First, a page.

1) Lecture 1: General
A. Positive question Why is some feature the way it is>
B. Normative question What should some feature be?
C. Quantities we often use:
C.i. Households: Consumption, Savings, Hours worked
C.ii. Firm: Output, Vacancies
C.iii. Governmen
214 Exam 1
1) Lecture 1: Introduction
A. Quality attributes describe the codes fitness for further development/use:
reuse code, easy to change, easy to add
B. Objects support simulation, extensibility, and modifiability
C. Method calls are dispatched to m
21257 Test 1 Notes
1.
Chapter 1.4 Solving LP Graphically
a. Make constraints equalities, and graph the corresponding lines
b. Shade in graph to match inequality constraints
c. Find the corners
d. Evaluate the corners for the solution. Solution must be a
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Lab 1 TV Jammer
* Please read and understand the Lab Readiness Prerequisites and
Lab Etiquette and Procedures documents before starting this lab *
1. Introduction
In this lab you will build the core pieces of a TV jammer. By jammer, we mean a nearunivers
Lecture III24 January 2012
36217
Liz Kulka
Readings: 1.1, 1.2, 1.6
1
Review
Given a sample space , a probability law or distribution P is a function dened over subsets of
such that:
1. P(A) 0 A
2. P() = 1
3. If A1 , A2 , . . . is a sequence of disjoint
Lecture IV26 January 2012
36217
Liz Kulka
Readings: 1.6
1
Counting Methods
Discrete Uniform Distribution: If is nite and all points in are equally likely, then
Pr(A) =
A
A

This is a type of Random Sample.
Four counting methods:
1.1
Permutations
Cons
Lecture V31 January 2012
36217
Liz Kulka
Readings: 1.3  1.5
1
Conditional Probability
Recall the scenario where we took some medicine that had possible side eects.
A = cfw_I will experience side eects
B = cfw_I am a smoker
Pr(A) = 0.1 Unconditional Prob
Lecture VI2 February 2012
36217
Liz Kulka
Readings:
1
Recall
Pr(AB) =
Pr(A B)
Pr(B)
(Will be on the exam!)
P a probability on and A1 , A2 , . . . , An a partition of with P (Ai ) > 0) i.
Law of Total Probability:
n
P (B) =
P (BAi )P (Ai )
i=1
Bayes The
Lecture VII7 February 2012
36217
Liz Kulka
Readings:
Midterm 1 in 10 days, no notes and no calculators permitted.
There will be a handout on BB with equations that we do not need to memorize.
The format will be identical to the practice exam and the dicu
Lecture VIII9 February 2012
36217
Liz Kulka
Readings:
1
Random Variables, Continued
1.1
Review
Random Variables X : R
Range(X) is the set of all possible values of X
pmf (probability mass function) of X, pX : pX (x) = Pr(cfw_X = x), x RAN (X)
Bernoul
Lecture IX14 February 2012
36217
Liz Kulka
Readings: Section 2.4
Material through this lecture will be on Exam 1.
1
Discrete Random Variables
X Bernoulli(p)
X Binomial(n, p)
0<p<1
X Geometric(p)
X N egBin(r, p)
X HyperGeom(R, B, n) or (N, R, n) N = B + R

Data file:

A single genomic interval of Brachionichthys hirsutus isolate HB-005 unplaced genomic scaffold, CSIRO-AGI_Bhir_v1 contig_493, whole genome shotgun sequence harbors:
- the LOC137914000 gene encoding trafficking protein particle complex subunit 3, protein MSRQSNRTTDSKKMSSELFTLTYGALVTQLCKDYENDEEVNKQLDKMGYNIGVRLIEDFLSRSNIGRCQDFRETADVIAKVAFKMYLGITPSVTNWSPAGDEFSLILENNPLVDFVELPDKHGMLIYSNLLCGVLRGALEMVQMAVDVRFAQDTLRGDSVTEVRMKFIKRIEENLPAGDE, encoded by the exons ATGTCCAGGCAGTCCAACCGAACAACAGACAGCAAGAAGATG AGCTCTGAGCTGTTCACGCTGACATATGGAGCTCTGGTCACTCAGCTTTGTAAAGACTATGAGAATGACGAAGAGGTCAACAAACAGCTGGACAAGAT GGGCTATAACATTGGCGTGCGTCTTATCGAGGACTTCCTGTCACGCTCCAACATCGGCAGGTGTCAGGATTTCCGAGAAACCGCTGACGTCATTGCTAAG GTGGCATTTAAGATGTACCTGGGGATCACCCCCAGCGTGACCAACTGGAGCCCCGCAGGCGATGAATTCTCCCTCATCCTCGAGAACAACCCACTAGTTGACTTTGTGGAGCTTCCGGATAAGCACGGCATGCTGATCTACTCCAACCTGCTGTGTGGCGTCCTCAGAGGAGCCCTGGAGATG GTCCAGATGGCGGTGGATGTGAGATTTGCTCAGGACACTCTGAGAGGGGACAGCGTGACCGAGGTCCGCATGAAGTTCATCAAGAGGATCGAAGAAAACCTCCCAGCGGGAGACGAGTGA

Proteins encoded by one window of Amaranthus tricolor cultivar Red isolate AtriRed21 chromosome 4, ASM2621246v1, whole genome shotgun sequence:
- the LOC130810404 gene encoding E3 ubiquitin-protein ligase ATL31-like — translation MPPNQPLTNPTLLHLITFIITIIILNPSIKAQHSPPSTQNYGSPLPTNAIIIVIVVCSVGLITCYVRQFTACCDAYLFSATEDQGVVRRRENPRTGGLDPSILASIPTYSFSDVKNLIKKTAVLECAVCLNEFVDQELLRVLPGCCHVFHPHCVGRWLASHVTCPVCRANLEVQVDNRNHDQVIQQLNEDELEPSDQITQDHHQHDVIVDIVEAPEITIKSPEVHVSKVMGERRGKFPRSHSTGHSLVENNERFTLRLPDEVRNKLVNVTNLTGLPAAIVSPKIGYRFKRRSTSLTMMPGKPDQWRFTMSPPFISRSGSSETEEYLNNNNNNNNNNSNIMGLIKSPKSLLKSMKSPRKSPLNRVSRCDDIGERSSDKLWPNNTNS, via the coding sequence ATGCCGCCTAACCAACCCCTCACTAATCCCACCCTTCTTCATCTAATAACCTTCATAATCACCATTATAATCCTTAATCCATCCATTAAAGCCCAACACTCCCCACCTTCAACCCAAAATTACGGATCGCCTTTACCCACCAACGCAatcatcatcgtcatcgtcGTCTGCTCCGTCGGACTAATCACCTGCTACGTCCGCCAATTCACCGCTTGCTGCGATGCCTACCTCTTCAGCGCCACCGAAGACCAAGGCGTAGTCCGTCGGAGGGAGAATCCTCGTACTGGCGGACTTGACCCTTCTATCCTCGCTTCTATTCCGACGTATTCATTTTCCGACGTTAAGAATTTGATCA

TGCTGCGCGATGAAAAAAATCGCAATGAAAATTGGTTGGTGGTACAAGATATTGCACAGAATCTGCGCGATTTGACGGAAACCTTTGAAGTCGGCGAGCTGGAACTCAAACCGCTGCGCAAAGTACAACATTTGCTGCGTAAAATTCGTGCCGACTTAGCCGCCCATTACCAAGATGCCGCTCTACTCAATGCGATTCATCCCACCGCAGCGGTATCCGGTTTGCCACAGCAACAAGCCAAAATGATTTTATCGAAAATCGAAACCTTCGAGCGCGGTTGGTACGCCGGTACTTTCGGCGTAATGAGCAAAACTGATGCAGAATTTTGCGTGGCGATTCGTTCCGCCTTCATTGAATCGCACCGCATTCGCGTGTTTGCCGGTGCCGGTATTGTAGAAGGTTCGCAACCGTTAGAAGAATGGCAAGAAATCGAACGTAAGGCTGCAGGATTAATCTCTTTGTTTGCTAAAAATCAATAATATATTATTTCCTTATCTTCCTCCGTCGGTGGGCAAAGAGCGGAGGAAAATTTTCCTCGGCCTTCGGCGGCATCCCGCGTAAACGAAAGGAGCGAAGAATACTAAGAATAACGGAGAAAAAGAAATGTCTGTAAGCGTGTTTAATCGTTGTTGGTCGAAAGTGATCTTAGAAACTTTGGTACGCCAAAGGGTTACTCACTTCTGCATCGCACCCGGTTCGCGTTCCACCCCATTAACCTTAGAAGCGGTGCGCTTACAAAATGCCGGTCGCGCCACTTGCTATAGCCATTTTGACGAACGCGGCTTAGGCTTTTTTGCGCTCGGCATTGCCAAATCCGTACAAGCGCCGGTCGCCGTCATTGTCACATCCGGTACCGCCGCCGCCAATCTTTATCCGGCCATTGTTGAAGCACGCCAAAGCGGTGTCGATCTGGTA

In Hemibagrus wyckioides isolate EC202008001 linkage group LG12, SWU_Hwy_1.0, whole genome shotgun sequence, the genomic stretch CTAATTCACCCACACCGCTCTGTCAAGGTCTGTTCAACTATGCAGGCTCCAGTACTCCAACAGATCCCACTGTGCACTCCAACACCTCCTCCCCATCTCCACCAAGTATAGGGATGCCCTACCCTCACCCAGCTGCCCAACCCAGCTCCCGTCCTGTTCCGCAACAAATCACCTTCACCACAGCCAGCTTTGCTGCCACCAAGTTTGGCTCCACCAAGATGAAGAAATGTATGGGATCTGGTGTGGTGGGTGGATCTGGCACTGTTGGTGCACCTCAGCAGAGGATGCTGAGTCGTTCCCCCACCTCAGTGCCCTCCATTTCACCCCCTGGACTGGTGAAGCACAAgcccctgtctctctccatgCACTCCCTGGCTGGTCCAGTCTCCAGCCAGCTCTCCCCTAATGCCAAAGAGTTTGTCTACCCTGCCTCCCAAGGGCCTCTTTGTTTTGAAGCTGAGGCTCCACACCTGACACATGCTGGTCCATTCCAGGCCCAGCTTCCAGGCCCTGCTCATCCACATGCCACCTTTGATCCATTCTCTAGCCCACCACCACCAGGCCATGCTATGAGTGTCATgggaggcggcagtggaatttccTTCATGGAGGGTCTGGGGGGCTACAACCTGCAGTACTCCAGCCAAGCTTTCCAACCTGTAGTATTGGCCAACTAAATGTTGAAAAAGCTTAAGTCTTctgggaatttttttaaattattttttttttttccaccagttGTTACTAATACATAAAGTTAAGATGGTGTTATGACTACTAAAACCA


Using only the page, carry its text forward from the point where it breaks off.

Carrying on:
Lecture XII28 February 2012
36217
Liz Kulka
Readings:
1
Conditional Expectation
Given two rvs X and Y , the conditional expectation of X given Y is the rv E[XY ] obtained as a
function f (Y ) of Y such that if Y = y, f (y) = E[XY = y] (where E[XY = y]
Lecture XIV6 March 2012
36217
Liz Kulka
Readings:
1
Continuous Random Variables (Lots of Integrals!)
Note: reviewing integrals would be a good idea.
A random variable X is continuous if its range is an uncountable set.
1.1
Uniform Random Variables
X U ni
Lecture XIII1 March 2012
36217
Liz Kulka
Readings:
1
Independent Random Variables
X1 , . . . , Xn are independent when
n
pXi (xi ) xj , j [1, n]
pX1 ,.,Xn (x1 , . . . , xn ) =
i=1
Implies:
n
n
V
Xi =
V [Xi ]
i=1
i=1
The variance of a sum of random variab
Lecture XV8 March 2012
36217
Liz Kulka
Readings:
1
Continuous Random Variable
X is a continuous RV when Pr(X A) =
A fX (x)dx
A R. fX is the pdf of X
1. fX (x) 0 x
2.
+
fX (x)dx
cdf of X: FX (c) =
=1
c
fX (x)dx
= Pr(X c)
+
The expected value of X: E[X]
Lecture XVI20 March 2012
36217
Liz Kulka
Readings:
Midterm II: March 29 (next Thursday). Will cover everything since Midterm I.
1
Continuous Random Variable
A random variable X is continuous if there exists a function fX (the pdf of X) such that:
fX (x)d
Lecture XVII22 March 2012
1
36217
Liz Kulka
Review of Integration
Let a b +:
b
xc dx =
a
b
1
xc+1
c+1
c
f (x)dx =
a
b
(1)
a
b
f (x)dx +
a
f (x)dx if a < c < b
(2)
c
b
b
cf (x) + dg(x)dx =
a
b
cf (x)dx +
a
dg(x)dx
(3)
a
Integration by Parts:
b
b
f (x)g (x
Lecture XVIII27 March 2012
1
36217
Liz Kulka
Joint, Marginal and Conditional pdf s
X, Y are uniformly distributed over set A R2
4
A
3
2
L
1
1
2
3
4
1
4
fX,Y (x, y) =
0
(x, y) A
o.w.
Pr(X, Y ) S) =
fX,Y (x, y)dxdy
(x,y):(x,y)S
Pr(X = Y ) =
fX,Y (x, y)dxd
Lecture XIX3 April 2012
36217
Liz Kulka
Readings:
Score
[90, 130)
[80, 90)
Midterm 2:
[70, 80)
[60, 70)
[0, 60)
1
Percentage of class
50%
16%
12%
11%
11%
Conditioning
X, Y continuous r.v.s the conditional pdf of X given Y = y is:
fXY (y) : R R
such tha
Lecture XXI10 April 2012
1
36217
Liz Kulka
Markov Chains
A stochastic process in discrete time is a sequence X0 , X1 , . . . of random variables.
1.1
Trivial Cases
X0 , X1 , X2 are iid from a common distribution if X0 Bernoulli(p) (a Bernoulli process).
Lecture XX5 April 2012
1
36217
Liz Kulka
Covariance
Let X and Y be two rvs. The covariance of X and Y is
Cov [X, Y ] = E [(X E [X])(Y E [Y ])]
If Cov [X, Y ] > 0 X and Y tend to move together:
y
x
If Cov [X, Y ] < 0 X and Y tend to move together:
y
x
E
Lecture XXII12 April 2012
1
36217
Liz Kulka
Discrete Time, Finite State Space Order One Homogeneous
Markov Chains
Sequence of rvs: X0 , X1 , X2 , . . .
Pr(Xn = in Xn1 = in1 , . . . , X0 = i0 ) = Pr(Xn = in Xn1 = in=1 ) = pi,j
independent of n. Also ass